• Obama Policy Could Force Robust Climate Discussion From 2016 Candidates

    August 3, 2015

    The issue of climate change played almost no role in the 2012 presidential campaign. President Obama barely mentioned the topic, nor did the Republican nominee, Mitt Romney. It was not raised in a single presidential debate. But as Mr. Obama prepares to leave office, his own aggressive actions on climate change have thrust the issue into the 2016 campaign...However, experts said, a new Republican president could simply stop implementing the regulations. “We’ve had lots of administrations that just stopped rules from previous presidents dead in their tracks — the Reagan administration did that with rules from the Carter administration,” said Jody Freeman, director of Harvard University’s environmental law program and a former counselor to Mr. Obama. “They could delay the rule, or withdraw it indefinitely,” she said. “They’d get sued, but they could drive a delay through a whole first term. It’s a rope-a-dope strategy.”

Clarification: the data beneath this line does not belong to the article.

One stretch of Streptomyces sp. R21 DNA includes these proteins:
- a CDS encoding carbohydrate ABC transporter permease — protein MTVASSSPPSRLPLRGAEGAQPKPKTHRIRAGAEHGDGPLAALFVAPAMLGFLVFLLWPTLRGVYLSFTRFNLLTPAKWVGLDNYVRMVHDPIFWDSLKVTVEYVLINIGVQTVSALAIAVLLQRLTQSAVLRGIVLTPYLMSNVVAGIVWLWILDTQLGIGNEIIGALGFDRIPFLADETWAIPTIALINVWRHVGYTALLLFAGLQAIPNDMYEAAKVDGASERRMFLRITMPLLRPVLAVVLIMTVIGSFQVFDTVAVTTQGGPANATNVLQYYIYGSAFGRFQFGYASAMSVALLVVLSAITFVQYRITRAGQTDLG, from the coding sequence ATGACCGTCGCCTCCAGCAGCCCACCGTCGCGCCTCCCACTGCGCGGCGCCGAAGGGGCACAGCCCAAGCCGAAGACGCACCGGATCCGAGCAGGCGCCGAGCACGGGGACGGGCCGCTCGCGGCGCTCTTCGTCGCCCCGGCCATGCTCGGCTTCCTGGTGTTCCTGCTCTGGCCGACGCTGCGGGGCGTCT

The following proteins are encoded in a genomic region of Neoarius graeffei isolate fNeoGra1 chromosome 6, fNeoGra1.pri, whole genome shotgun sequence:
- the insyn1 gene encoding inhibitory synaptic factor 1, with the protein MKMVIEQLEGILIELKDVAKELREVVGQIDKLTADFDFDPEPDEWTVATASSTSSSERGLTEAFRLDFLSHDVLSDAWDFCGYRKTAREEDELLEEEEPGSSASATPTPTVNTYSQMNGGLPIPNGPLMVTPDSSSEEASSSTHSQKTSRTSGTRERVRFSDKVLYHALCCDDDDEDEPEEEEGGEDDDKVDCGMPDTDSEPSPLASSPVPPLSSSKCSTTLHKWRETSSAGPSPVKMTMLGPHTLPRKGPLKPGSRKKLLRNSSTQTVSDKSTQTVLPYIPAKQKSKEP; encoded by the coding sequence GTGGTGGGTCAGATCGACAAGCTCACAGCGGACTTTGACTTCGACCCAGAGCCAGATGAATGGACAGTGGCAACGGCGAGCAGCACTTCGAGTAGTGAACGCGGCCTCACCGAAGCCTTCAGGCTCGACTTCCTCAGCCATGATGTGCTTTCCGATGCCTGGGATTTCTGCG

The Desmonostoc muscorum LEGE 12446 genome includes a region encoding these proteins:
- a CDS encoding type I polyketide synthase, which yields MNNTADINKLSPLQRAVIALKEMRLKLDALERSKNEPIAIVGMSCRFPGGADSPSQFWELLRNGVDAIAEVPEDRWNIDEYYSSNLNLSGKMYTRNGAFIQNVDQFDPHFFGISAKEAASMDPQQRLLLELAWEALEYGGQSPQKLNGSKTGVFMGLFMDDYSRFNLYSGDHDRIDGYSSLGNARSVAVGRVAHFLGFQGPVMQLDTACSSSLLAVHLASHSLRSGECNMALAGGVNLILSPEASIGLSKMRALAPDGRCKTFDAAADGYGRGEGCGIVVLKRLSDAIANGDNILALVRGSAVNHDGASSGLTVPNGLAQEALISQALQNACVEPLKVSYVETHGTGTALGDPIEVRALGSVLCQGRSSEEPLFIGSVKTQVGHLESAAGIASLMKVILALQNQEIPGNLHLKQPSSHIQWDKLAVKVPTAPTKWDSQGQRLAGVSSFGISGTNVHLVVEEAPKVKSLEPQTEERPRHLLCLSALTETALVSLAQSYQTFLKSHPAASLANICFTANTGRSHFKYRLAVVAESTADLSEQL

• HLS faculty weigh in on recent Supreme Court decisions

    June 26, 2015

  • The Chevron Sidestep: Professor Freeman on King v. Burwell

    June 26, 2015

    A commentary by Jody Freeman: Today, the Supreme Court held that federal subsidies to help Americans buy health insurance under the Affordable Care Act are available in every State, whether the States themselves or the Federal government sets up the health care exchanges. This is a major victory for the Obama administration, which had adopted that view of the law in an Internal Revenue Service rule. Unless subsidies are available nationwide, the Act’s scheme does not really work, because insurance would become more, not less expensive, and premiums would soar, undermining the core purpose of the law, which is to insure every American. Yet in finding for the Obama administration, the Court nevertheless struck a blow against the executive branch. The Chief Justice’s majority opinion showed zero deference to the administration’s interpretation of the law. The Court construed the Act for itself.

  • Obama May Win by Losing in Quirk of Supreme Court EPA Review

    June 25, 2015